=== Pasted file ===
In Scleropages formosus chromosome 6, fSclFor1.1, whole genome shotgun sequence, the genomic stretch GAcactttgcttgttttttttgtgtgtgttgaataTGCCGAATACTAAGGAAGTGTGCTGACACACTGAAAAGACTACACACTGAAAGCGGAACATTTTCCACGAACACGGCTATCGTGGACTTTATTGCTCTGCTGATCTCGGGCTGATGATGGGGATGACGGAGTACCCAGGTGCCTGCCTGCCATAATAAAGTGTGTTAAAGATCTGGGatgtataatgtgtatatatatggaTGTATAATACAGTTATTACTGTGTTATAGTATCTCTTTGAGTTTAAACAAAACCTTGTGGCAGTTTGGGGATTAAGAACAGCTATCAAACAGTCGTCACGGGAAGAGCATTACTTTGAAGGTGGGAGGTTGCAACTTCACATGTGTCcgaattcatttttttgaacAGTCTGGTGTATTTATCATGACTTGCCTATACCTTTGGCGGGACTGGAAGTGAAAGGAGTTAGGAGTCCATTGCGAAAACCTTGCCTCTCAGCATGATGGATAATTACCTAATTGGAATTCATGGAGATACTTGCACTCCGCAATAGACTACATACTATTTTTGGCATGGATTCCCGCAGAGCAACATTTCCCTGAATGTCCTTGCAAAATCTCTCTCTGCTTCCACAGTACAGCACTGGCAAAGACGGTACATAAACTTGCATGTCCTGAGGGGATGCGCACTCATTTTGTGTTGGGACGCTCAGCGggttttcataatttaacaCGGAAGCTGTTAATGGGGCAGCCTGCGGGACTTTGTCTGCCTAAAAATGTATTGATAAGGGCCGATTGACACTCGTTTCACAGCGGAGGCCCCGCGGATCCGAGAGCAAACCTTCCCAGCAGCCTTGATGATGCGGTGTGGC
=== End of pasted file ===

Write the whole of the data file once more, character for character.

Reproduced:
In Scleropages formosus chromosome 6, fSclFor1.1, whole genome shotgun sequence, the genomic stretch GAcactttgcttgttttttttgtgtgtgttgaataTGCCGAATACTAAGGAAGTGTGCTGACACACTGAAAAGACTACACACTGAAAGCGGAACATTTTCCACGAACACGGCTATCGTGGACTTTATTGCTCTGCTGATCTCGGGCTGATGATGGGGATGACGGAGTACCCAGGTGCCTGCCTGCCATAATAAAGTGTGTTAAAGATCTGGGatgtataatgtgtatatatatggaTGTATAATACAGTTATTACTGTGTTATAGTATCTCTTTGAGTTTAAACAAAACCTTGTGGCAGTTTGGGGATTAAGAACAGCTATCAAACAGTCGTCACGGGAAGAGCATTACTTTGAAGGTGGGAGGTTGCAACTTCACATGTGTCcgaattcatttttttgaacAGTCTGGTGTATTTATCATGACTTGCCTATACCTTTGGCGGGACTGGAAGTGAAAGGAGTTAGGAGTCCATTGCGAAAACCTTGCCTCTCAGCATGATGGATAATTACCTAATTGGAATTCATGGAGATACTTGCACTCCGCAATAGACTACATACTATTTTTGGCATGGATTCCCGCAGAGCAACATTTCCCTGAATGTCCTTGCAAAATCTCTCTCTGCTTCCACAGTACAGCACTGGCAAAGACGGTACATAAACTTGCATGTCCTGAGGGGATGCGCACTCATTTTGTGTTGGGACGCTCAGCGggttttcataatttaacaCGGAAGCTGTTAATGGGGCAGCCTGCGGGACTTTGTCTGCCTAAAAATGTATTGATAAGGGCCGATTGACACTCGTTTCACAGCGGAGGCCCCGCGGATCCGAGAGCAAACCTTCCCAGCAGCCTTGATGATGCGGTGTGGC